In the heart of Tulsa, Oklahoma, a remarkable young leader reflects a new era of Jewish leadership. Meet Micah Pierandri, an 18-year-old deeply involved with BBYO, both locally and on the international stage. Her journey, marked by personal experiences in Jewish communal spaces, and a commitment to inclusivity, led her to create MoCA, the Members of Color Alliance.
Micah’s story begins with a challenging experience at a BBYO summer camp, where she encountered racism. The fear of speaking out, coupled with concerns about potential backlash, initially kept her silent. However, as Micah began opening up about her experiences, others started reaching out to share their own stories. This surge of solidarity and understanding became the driving force behind MoCA.
Collaborating with fellow BBYO member Ariella Ayenesazan, Micah identified a significant gap in programming for non-white Jews within BBYO. She recalled, “Within the four years I was in BBYO, I attended maybe one members of color program.” Determined to fill this void, Micah and Aurelia launched MoCA in 2021.
The impact of MoCA exceeded expectations. Micah received overwhelming positive feedback, with support pouring in from BBYO staff, both local and international. The club became a safe haven for Jewish teens of color, providing a platform to share stories and combat racial issues. “I held little classes, where I told my story about combating racism as a Jews of Color and discussed how they can help combat it too,” Pierandri reflected. “It was important to have that open space to talk. And I always made it a safe place.”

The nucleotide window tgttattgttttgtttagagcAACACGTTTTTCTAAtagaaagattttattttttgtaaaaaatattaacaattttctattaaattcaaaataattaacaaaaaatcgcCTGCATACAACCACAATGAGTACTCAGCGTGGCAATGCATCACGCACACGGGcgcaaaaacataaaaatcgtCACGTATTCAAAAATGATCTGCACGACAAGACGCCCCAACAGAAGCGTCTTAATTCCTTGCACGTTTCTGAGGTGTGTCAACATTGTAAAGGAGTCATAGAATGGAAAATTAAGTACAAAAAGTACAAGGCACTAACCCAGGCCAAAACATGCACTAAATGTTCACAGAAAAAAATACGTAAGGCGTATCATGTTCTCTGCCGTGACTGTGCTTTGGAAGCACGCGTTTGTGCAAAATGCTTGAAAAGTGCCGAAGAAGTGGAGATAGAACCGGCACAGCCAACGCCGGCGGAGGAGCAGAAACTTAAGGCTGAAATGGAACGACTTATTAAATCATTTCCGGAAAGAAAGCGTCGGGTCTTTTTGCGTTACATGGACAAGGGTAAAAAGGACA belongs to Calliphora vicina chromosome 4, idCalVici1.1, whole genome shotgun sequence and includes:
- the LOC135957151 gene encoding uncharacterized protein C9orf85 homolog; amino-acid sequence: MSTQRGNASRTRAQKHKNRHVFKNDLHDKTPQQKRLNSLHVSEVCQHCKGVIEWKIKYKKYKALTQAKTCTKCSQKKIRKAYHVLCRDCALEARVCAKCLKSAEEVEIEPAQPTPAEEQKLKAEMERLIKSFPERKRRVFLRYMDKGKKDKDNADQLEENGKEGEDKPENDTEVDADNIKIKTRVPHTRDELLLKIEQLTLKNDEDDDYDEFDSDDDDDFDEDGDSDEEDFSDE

Micah’s leadership journey took an impressive turn when she was asked to speak at BBYO’s international convention in front of 3,200 teens. She spotlighted MoCA’s mission, created a hangout and communal space for members, and established a safe space for Jewish teens of color.
Micah credits her childhood rabbi, Rabbi Marc Boone Fitzerman, a pillar in the community for nearly 30 years, as a significant inspiration in her Jewish and leadership journey. Rabbi Fitzerman’s encouragement during Yom Kippur, where Micah chanted Torah, left an indelible mark on her. “We saw your confidence in reading and anytime that you either stumbled or you got off track, you got right back on. You didn’t look up for help, you just kind of took a second, got back together, and were confident in you reading this part,” Micah recalls her rabbi saying. “My rabbi’s words will stick with me forever.”
For Micah, connecting with other Jews of Color holds profound meaning. She emphasizes the importance of creating a space where shared stories foster understanding and unity. The significance of meeting another Black person at BBYO resonates deeply, as Micah recalls, “Our first exact words to each other were, oh my God, another Black person.” Looking ahead, Micah’s vision is clear. She aims to encourage other Jews of Color to step into leadership roles without fear, so encountering other JoC in Jewish communities is the norm, instead of a surprising coincidence. Her advice: “Not only is it important to make sure you are heard but that you are also speaking out for those who can’t be heard. Your mental health is very important.”
Micah Pierandri’s leadership journey is not just about personal triumphs; it’s a beacon of hope for a more inclusive and limitless future of Jewish leadership.